Parents will demand to know why the school isn't monitoring what kids are doing, the minute a kid sends an email or IM using school computers/networks stating he's going to shoot up the school weeks before he shoots up the school (a US only problem, admittedly)

In reality the schools are going to lose most of their ability to monitor students before long, as kids won't have any reason to use the school's wifi network - especially if they want to do something they don't want monitored / filtered. Prices for data keep dropping, and once 5G becomes widespread wifi in public places like schools will start to seem rather quaint.

Mozilla sends more snooping Web APIs to smartphone Siberia

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Re: Making it user enableable is probably the worst thing to do

How are they going to "force" the user to enable it? If you think by popping up a dialog asking it that will "force" the user to enable it, then I guess you can force the user to do anything that you can make a dialog pop up for?

Pharma bro Martin Shkreli to miss 2024 Paris Olympics

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Re: Justice is not always as blind as it should be

So if I'm ever going to be sentenced for a crime I should be an asshole to the judge, hoping he compensates for it by giving me a shorter sentence than if I was polite? Seems like a risky strategy!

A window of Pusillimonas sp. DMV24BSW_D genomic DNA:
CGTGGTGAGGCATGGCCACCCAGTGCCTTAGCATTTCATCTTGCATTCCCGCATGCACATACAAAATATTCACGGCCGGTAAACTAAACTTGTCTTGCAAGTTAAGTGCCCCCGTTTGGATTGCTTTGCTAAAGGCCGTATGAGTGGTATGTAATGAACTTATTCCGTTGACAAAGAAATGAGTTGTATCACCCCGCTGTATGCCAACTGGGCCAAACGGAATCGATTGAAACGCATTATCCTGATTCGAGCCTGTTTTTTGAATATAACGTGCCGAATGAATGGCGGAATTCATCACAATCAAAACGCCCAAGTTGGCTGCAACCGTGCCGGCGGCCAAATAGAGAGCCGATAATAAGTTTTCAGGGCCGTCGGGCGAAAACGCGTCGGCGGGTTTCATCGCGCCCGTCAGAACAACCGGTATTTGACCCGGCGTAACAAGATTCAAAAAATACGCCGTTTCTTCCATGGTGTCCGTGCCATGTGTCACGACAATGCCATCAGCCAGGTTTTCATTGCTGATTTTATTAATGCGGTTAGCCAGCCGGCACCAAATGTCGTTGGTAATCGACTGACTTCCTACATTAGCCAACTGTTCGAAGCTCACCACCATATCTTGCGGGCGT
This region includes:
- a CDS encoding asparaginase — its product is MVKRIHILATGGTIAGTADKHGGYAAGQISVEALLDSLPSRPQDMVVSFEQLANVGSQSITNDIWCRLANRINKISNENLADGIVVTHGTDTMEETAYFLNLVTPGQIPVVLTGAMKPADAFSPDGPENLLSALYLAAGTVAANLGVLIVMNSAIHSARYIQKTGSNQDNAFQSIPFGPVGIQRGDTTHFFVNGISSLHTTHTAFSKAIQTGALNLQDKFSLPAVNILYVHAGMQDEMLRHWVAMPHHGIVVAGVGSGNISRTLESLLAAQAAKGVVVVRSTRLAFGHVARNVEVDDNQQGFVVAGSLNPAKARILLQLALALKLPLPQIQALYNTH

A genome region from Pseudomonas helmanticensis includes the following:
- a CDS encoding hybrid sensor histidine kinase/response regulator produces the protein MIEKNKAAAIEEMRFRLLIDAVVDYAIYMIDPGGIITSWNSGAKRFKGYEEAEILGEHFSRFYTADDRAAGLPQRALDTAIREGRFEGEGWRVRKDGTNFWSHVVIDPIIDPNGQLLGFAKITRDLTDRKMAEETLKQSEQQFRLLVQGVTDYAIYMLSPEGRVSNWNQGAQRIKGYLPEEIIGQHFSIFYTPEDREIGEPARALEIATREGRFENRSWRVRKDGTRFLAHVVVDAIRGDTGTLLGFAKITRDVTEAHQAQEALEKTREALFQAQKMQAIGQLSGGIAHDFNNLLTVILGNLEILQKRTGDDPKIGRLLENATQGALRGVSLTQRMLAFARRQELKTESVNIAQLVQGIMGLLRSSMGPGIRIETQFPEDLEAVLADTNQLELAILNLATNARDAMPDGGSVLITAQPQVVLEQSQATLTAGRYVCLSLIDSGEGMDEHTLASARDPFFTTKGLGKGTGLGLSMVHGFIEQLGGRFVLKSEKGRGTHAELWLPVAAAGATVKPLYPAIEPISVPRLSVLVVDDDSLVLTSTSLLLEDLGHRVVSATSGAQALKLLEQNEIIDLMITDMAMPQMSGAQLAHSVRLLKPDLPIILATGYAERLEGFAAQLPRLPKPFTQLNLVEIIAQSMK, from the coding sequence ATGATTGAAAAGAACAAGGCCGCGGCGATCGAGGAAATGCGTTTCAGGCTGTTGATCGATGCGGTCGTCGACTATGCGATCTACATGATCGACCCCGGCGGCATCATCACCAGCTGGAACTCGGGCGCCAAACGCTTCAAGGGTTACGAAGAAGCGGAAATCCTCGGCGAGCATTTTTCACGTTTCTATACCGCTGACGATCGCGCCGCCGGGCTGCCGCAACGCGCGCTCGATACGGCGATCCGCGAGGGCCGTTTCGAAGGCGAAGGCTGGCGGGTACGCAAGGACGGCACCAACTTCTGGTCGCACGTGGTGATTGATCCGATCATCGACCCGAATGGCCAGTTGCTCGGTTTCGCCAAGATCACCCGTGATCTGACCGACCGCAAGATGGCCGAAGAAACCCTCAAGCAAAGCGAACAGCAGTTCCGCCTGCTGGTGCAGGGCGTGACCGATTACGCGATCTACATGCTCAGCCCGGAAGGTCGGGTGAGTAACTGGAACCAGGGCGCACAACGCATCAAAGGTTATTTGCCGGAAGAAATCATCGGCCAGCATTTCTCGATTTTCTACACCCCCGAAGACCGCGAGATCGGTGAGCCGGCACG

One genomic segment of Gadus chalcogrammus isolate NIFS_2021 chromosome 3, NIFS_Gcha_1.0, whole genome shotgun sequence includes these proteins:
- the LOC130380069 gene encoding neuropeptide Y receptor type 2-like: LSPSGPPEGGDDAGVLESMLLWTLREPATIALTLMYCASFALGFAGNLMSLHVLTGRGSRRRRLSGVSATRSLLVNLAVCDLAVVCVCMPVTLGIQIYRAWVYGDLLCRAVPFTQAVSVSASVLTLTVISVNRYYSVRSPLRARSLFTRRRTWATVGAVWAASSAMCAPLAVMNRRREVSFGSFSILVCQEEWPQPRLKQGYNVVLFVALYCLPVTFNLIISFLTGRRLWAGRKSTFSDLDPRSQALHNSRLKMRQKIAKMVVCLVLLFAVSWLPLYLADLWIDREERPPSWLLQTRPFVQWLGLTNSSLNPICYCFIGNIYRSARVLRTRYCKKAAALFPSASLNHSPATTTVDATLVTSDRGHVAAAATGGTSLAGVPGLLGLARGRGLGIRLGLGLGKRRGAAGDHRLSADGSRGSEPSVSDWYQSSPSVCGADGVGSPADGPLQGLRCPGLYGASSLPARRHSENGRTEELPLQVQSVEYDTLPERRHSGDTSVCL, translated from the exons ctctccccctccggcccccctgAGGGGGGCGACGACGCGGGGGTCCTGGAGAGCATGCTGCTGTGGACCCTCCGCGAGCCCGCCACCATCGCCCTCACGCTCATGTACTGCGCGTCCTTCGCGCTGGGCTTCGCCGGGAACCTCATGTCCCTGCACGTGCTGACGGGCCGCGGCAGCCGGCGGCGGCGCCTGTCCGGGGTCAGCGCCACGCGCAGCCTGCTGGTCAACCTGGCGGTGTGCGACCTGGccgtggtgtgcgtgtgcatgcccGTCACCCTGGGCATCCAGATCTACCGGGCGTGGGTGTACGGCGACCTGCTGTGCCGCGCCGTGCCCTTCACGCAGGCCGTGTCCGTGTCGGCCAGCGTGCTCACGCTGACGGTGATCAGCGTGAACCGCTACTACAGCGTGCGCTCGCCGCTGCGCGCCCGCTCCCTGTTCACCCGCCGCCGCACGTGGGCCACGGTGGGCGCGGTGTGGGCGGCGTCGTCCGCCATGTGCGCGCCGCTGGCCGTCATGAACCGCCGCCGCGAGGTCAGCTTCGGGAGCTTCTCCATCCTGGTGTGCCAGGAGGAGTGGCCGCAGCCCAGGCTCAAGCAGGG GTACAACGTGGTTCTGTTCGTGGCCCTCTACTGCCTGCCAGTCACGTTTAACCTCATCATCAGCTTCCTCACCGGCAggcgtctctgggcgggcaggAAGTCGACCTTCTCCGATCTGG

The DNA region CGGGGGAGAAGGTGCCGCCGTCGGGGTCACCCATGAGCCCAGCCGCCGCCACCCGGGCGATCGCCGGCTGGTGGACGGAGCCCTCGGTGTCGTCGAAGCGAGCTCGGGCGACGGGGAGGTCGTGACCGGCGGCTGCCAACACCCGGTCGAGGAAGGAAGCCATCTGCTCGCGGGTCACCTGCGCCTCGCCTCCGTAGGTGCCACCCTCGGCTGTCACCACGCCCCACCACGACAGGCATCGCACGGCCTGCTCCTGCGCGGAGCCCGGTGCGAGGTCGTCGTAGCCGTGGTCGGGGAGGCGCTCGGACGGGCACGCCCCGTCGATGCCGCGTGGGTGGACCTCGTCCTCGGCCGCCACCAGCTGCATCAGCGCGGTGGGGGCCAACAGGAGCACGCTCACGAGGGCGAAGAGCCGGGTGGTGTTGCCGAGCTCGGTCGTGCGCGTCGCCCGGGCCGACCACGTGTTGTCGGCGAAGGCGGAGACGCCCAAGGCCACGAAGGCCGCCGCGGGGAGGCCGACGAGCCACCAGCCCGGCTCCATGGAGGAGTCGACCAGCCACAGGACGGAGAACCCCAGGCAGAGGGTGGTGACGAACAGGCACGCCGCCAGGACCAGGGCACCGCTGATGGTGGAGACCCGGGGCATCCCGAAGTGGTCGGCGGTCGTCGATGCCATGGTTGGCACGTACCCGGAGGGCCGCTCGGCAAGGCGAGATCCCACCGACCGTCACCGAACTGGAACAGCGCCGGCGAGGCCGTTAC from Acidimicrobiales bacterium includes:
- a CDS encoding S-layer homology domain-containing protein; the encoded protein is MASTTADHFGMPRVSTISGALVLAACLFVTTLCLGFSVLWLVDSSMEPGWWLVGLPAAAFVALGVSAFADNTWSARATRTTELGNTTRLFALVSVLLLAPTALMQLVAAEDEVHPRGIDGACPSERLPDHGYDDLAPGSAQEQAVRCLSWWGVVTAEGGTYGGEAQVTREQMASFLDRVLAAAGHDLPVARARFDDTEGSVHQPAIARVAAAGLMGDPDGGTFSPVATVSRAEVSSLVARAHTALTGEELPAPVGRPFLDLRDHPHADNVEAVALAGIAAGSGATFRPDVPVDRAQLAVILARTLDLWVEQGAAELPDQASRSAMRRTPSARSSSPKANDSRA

DougS Silver badge

Re: We should start a Go Fund Me campaign

That's because in our system we only get a choice between two sociopaths. Other countries have different electoral systems where you get choices between multiple sociopaths, and I suppose if the numbers are high enough occasionally a non-sociopath manages to slip onto the ballot somehow - though you'd still have to identify him/her and overcome people's tribal instincts when it comes to voting to actually put that non-sociopath into office.

DougS Silver badge

Re: Justice is not always as blind as it should be

Probably, but one can always hope he will be as big of a smug asshole in his probation hearings as he is the rest of the time, and serve the full seven years!

DougS Silver badge

Re: Justice is not always as blind as it should be

If the judge had been influenced, why not give him the maximum sentence? I know I would have had I been responsible for sentencing, which is probably why it is a good thing I'm not a judge.

Hell, I would have looked for a reason to sentence him to 107 years, because I think society would be better off if he never had a chance to be a part of it any longer!

Elon Musk invents bus stop, waits for applause, internet LOLs

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Re: "it's a [..] electric bus that automatically switches between tunnels and lifts"